Last year I was fascinated by these neat plants that I came across in my neighborhood – they were blue and always grew very neatly under hedges or planted in narrow spaces and ledges. All of those I saw were blue last year. This year, we got our own plant, but in pink and a much larger and taller form.
Scutellaria is a perennial (often creeping) whose common name is Scullcaps. The plant belongs to the genus Scutellaria in the mint family and are herbaceous, slender rarely shrubby plants (with a few annuals and aquatics) with over 300 species scattered over different parts of the world in temperate regions and tropical mountains, abundant in American. The name comes from the Latin word scutella which means a small saucer or dish, referring to the calyx in the fruiting stage. The plant has four angled stems and opposite leaves. The flowers have upper and lower lips like penstemons. The flowers are in pairs, each growing from the axils of the upper, leaf-like bracts, which are quite indistinguishable from the true leaves, and are all turned one way, the pedicels being very short. The corollas are bright blue, variegated with white inside, the tube long and curved, three or four times as long as the calyx, the lips short, the lower lip having three shallow lobes.
Among the cultivated species are S. micrantha, from Siberia and the north of China, a handsome species with spiked racemes of blue flowers; and S. Coccinea, from Mexico, with scarlet flowers.
Species native to Japan include:
– Scutellaria indica: E. Asia – China, Japan, Korea. It is in flower from June to August, and the seeds ripen from July to September. The flowers are hermaphrodite (have both male and female organs) and are pollinated by Bees, flies. Succeeds in a sunny position in any ordinary garden soil that does not dry out during the growing season. This species grows well in a rock garden. Source: Flora of Japan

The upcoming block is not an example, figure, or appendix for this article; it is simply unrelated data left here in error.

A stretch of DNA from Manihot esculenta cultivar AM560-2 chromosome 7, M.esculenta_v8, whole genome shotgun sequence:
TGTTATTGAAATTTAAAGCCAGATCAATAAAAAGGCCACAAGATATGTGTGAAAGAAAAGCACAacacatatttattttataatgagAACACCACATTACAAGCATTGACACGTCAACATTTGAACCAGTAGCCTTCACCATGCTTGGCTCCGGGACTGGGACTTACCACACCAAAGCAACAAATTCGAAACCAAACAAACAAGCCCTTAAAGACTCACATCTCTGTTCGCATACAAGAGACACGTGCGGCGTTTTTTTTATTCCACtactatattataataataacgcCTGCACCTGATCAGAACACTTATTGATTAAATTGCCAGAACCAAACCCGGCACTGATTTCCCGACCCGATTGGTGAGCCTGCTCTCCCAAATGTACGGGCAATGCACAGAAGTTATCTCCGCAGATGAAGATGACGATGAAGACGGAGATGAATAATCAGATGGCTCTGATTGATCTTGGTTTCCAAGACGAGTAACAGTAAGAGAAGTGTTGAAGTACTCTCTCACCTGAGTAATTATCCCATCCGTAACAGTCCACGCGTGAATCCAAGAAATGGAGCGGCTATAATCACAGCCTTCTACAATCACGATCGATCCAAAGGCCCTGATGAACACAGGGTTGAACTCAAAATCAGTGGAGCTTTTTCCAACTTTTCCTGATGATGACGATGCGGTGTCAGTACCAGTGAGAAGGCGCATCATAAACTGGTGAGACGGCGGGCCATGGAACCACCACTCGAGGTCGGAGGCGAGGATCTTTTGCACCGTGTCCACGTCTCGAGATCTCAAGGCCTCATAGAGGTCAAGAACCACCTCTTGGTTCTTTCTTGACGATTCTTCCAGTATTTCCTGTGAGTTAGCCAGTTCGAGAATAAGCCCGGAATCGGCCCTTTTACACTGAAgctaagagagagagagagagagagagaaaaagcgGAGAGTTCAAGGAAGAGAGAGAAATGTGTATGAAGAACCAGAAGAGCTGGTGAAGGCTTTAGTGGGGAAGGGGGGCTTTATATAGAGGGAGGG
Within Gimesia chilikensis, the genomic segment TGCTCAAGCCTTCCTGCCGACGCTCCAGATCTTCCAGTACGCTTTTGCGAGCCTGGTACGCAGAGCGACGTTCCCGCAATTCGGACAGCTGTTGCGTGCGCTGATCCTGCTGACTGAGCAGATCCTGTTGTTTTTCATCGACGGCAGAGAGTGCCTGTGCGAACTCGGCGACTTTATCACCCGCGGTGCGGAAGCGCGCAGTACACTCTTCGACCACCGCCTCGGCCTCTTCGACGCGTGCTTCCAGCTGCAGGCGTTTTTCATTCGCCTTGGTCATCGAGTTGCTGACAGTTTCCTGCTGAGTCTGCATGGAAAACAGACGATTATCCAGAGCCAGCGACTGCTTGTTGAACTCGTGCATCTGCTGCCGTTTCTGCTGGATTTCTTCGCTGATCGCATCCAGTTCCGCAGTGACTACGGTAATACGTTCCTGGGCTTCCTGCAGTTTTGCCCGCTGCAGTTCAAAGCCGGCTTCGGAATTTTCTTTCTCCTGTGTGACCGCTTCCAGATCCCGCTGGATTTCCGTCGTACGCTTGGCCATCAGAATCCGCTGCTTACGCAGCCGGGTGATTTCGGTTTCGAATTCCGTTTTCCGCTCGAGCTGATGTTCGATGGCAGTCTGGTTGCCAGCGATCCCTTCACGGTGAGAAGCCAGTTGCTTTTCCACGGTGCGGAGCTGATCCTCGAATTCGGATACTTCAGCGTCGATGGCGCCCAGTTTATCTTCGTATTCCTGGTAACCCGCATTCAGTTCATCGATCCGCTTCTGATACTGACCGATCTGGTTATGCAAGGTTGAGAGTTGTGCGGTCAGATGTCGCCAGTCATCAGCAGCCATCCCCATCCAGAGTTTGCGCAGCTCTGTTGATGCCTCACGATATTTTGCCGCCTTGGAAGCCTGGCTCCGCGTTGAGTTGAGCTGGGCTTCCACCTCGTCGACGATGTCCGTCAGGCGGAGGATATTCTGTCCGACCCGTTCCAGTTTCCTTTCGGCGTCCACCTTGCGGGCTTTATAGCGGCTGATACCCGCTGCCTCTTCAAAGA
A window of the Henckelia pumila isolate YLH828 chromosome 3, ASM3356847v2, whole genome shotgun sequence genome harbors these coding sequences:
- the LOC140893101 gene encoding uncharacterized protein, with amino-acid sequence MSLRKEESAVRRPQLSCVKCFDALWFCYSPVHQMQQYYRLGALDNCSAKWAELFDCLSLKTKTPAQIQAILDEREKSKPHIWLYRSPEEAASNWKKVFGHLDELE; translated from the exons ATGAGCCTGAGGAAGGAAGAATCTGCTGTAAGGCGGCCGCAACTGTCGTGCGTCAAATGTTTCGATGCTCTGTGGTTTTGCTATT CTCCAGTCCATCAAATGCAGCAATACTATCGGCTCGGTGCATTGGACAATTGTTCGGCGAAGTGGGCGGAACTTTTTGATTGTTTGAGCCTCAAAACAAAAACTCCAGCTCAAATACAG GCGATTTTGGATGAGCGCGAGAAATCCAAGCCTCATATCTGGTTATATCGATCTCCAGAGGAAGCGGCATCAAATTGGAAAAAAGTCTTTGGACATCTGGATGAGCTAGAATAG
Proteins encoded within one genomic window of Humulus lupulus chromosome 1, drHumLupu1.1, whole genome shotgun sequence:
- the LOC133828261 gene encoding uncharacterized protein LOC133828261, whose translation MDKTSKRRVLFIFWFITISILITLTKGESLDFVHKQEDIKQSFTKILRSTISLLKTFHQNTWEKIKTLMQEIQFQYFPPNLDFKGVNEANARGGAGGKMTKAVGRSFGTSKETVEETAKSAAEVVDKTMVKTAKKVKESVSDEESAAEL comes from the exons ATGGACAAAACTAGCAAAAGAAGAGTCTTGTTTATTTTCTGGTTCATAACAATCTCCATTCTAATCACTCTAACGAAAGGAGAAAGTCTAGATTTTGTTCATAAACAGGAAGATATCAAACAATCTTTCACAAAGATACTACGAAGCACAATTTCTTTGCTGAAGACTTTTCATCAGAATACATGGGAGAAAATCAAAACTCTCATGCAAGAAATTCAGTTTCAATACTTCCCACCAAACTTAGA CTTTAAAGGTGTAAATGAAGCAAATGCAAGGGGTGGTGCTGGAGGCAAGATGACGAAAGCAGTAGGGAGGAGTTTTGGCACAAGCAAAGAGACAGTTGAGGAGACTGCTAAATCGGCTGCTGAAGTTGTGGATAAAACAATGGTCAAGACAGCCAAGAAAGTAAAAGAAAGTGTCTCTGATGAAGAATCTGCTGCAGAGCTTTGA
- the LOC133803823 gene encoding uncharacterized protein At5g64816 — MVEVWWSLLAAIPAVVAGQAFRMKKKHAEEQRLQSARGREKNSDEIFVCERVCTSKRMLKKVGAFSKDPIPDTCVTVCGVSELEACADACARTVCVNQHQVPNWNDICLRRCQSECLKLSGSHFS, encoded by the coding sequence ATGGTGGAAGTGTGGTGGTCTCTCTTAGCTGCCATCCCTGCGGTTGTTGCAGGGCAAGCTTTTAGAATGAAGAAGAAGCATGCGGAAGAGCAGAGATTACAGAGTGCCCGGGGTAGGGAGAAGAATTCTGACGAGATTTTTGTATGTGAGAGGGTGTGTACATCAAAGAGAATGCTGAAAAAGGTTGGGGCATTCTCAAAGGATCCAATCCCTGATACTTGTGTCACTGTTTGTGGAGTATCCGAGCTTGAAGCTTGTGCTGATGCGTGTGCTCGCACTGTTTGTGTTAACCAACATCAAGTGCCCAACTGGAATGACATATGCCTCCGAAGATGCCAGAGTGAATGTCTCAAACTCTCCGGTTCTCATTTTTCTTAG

This is a tatsunamisou or Scutellaria indica var. japonica. It is a native of Japan, with another closely related species Scutellaria pekinensis from China. It is in the family or group of mint and dead nettles which explains why I nearly mistook it for a dead nettle.
– Scutellaria baicalensis Georgi: transplanted from Korea since 10th century. The scutellaria root is used as the key ingredient in “saiboku-to” kampo Chinese/Japanese medicine used to treat bronchial asthma. An extract of the Scutellaria Root in tests markedly inhibited eotaxin production. Eotaxin is an eosinophil-specific chemokine associated with the recruitment of eosinophils to sites of allergic inflammation. This skullcap is commonly used in Chinese herbalism, where it is considered to be one of the 50 fundamental herbs and is used primarily in treating “hot and damp” conditions such as dysentery and diarrhoea[218, 254]. It has been used medicinally for over 2,000 years and recent research has found that the roots contain flavonoids that greatly enhance liver function and also have anti-inflammatory and antiallergenic effects。
– Scutellaria laeteviolacea is also a little scutellaria from Japan, that spreads via short rhizomes to form a dense clump of erect purple stems clad in small woolly rugose leaves, atop which are full spikes of relavely large blue-purple flowers.
Some other Japanese scutellaria found in the woods may be looked at here.
Note: The various species of Scutellaria will grow in any ordinary garden soil, preferring sunny, open borders, where they will live much longer and grow more strongly than on a rich soil, though they seldom continue more than two or three years. Plant seeds in March or April, 6 inches apart. The plant prefers light (sandy), medium (loamy) and heavy (clay) soils. The plant prefers acid, neutral and basic (alkaline) soils. It cannot grow in the shade. It requires moist soil. If you are getting scutellarias, since it self-sows with some enthusiasm, it is best planted in the larger rock or raised garden, among taller plants.
Medicinal Action and Uses—Scullcap has strong tonic, nervine and antispasmodic action, and is slightly astringent. In hysteria, convulsions, hydrophobia, St. Vitus’s dance and rickets, its action is invaluable. In nervous headaches, neuralgia and in headache arising from incessant coughing and pain, it offers one of the most suitable and reliable remedies. The dried extract, given in doses of from 1 to 3 grains as a pill, will relieve severe hiccough. Many cases of hydrophobia have been cured by this remedy alone.
Plants fall into three groups when used in the garden:
1) Rock garden plants for full sun and blooming mostly in the summer. They should be grown in well drained, even rocky soil and they like a calcareous loamy soil mix. These low growing plants need sun and dry conditions to do their best. S. alpine, S. baicalensis, S. orientalis, S. scordiifolia, S.indica.
2) Perennial boarder plants for sun to open shade, they are often sun loving plants but a few are woodland species. S. altissima, S. incana.
3) Large coarse plants for naturalizing in a wild flower garden type setting. S. lateriflora.
Most of the species do not like rich organic soils, so do not over feed. When starting the seeds use a soil mix with generous amounts of coarse grit and do not over water. Soak seeds for 24 hours before sowing.